Sadly, the same people who fought against treating HIV/AIDS and Ebola are the same people who mock public health experts and agencies when they warn of potential Influenza epidemics or pandemics, and fight against reasonable vaccination and prevention programs and education.
The actions of these religious and political leaders and their media supporters are unethical, irresponsible and at odds with measure of human compassion. It is like they have a death wish for the planet. But truthfully I have to say that it does not look to me that they seem to care so long as they reap a political and economic benefit from it.
Dr. Koop was condemned by fanatical extremists like the late Phyllis Schlafly who said that Koop’s recommendations in his report about preventing AIDS looked “like it was edited by the Gay Task Force” and Schlafly, ever the loving, honest and ethical Christian that she is accused Koop of advocating that third-graders learn the rules of “safe sodomy.”
Koop replied in a very courageous manner to Schafly, who in my view was one of the most loathsome people to ever unite religion and politics: “I’m not surgeon general to make Phyllis Schafly happy. I’m surgeon general to save lives.”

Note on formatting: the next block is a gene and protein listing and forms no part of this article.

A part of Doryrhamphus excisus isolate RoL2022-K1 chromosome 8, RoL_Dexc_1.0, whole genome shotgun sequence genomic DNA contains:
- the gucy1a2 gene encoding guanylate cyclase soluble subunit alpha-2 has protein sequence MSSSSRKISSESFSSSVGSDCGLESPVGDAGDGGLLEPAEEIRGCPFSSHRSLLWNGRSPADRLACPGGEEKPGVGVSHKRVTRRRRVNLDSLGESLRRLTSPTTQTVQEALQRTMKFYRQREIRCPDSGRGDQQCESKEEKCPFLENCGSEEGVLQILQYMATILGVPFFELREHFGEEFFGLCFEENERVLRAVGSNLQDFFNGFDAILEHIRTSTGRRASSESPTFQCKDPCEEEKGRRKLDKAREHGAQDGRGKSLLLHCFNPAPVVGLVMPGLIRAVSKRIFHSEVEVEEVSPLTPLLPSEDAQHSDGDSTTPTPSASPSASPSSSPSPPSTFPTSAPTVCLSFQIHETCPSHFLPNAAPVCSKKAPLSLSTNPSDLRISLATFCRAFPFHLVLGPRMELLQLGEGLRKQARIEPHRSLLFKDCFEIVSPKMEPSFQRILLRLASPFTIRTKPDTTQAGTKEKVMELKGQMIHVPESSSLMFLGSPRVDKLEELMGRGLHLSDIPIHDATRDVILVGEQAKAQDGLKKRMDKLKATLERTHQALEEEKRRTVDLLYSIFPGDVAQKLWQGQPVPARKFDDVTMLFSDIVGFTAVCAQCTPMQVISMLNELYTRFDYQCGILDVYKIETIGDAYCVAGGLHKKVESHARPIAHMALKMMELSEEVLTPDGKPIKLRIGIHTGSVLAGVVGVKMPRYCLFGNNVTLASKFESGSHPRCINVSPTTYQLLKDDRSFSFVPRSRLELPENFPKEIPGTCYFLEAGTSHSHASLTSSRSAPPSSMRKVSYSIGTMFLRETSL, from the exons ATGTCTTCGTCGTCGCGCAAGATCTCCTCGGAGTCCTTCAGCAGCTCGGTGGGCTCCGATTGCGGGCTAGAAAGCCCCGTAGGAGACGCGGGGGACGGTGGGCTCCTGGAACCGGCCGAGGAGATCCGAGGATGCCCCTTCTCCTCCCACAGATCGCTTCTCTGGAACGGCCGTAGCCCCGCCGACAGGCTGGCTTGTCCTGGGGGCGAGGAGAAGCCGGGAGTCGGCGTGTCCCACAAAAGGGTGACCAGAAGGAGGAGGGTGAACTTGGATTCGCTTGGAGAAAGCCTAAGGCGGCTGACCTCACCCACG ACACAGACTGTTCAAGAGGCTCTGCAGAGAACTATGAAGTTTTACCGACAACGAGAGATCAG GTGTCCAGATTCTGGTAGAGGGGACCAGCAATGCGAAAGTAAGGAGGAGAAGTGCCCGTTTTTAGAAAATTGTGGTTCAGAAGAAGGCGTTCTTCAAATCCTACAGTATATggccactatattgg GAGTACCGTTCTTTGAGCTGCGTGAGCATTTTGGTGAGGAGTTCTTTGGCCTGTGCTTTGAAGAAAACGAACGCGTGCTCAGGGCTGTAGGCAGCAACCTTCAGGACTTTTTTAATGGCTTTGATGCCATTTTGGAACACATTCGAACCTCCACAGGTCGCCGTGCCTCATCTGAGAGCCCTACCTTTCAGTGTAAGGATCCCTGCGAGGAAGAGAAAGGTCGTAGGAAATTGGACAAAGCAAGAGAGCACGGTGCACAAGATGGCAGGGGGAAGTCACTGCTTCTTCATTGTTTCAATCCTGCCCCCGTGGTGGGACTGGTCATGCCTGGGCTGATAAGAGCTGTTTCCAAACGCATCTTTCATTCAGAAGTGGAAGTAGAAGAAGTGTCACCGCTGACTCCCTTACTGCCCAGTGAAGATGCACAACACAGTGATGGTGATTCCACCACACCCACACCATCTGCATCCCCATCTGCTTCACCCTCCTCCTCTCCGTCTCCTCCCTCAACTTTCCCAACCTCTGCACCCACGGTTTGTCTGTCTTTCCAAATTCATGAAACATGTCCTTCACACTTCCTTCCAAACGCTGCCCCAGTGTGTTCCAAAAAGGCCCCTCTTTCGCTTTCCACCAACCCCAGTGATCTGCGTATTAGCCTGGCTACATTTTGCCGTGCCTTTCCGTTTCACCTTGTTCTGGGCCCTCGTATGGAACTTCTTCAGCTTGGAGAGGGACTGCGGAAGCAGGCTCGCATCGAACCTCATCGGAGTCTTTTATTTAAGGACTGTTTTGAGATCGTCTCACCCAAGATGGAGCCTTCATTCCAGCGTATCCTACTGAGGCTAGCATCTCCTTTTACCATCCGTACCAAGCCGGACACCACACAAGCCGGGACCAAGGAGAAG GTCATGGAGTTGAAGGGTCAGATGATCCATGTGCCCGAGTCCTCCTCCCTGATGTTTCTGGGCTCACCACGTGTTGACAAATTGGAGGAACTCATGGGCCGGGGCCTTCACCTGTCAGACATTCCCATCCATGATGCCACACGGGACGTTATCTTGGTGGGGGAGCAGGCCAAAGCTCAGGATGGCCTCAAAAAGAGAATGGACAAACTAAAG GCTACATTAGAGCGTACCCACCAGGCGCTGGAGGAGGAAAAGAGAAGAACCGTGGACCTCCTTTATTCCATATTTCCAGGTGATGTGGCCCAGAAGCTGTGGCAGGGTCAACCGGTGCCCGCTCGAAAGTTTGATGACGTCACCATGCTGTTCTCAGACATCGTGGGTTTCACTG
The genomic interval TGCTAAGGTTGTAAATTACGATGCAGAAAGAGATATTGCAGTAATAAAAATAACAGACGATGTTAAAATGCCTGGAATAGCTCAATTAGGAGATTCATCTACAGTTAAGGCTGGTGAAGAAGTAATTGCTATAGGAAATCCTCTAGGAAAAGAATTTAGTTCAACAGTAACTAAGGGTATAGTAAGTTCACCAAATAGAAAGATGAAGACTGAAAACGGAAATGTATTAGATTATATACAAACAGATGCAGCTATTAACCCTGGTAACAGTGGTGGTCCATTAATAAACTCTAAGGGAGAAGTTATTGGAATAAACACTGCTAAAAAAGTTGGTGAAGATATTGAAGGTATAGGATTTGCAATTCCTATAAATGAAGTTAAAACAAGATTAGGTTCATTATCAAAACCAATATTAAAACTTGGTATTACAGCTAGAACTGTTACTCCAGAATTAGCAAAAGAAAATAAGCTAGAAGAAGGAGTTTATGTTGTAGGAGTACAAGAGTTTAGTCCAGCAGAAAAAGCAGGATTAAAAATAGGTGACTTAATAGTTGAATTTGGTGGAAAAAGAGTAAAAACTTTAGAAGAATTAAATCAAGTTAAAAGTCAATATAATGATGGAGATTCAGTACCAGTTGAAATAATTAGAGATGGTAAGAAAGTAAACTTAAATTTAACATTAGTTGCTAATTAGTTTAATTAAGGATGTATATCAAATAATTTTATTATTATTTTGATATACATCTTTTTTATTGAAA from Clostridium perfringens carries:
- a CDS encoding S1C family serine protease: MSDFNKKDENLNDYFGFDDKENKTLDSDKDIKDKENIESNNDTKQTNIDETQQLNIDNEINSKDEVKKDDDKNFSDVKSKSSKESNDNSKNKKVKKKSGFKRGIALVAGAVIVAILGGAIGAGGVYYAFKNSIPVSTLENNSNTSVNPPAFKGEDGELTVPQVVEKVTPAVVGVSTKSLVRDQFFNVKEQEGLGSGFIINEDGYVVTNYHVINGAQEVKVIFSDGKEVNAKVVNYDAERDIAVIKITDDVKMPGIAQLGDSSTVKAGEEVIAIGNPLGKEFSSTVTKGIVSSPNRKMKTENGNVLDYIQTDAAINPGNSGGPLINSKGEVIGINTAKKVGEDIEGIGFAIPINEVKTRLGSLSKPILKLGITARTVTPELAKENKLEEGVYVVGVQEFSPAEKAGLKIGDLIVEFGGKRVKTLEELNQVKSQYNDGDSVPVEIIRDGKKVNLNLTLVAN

In 1988 Dr. Koop said something that most people in positions of any public responsibility, be they public health officials, medical professionals, politicians or even loathsome preacher should abide:
“I separate ideology, religion and other things from my sworn duty as a health officer in this country.”
But then as it did in the 1980s, the band continues to play on… and those that unite religion and their hatred of others continue to do everything that they can to ensure that people die as they lie. As for me, I am glad that finally saw the truth about these people and I thank people like that HIV positive Army officer who walked into my office in 1987 who humanized that terrible virus, and for helping me see the light.
But our fight is not over, we have to continue to bear witness and speak the truth.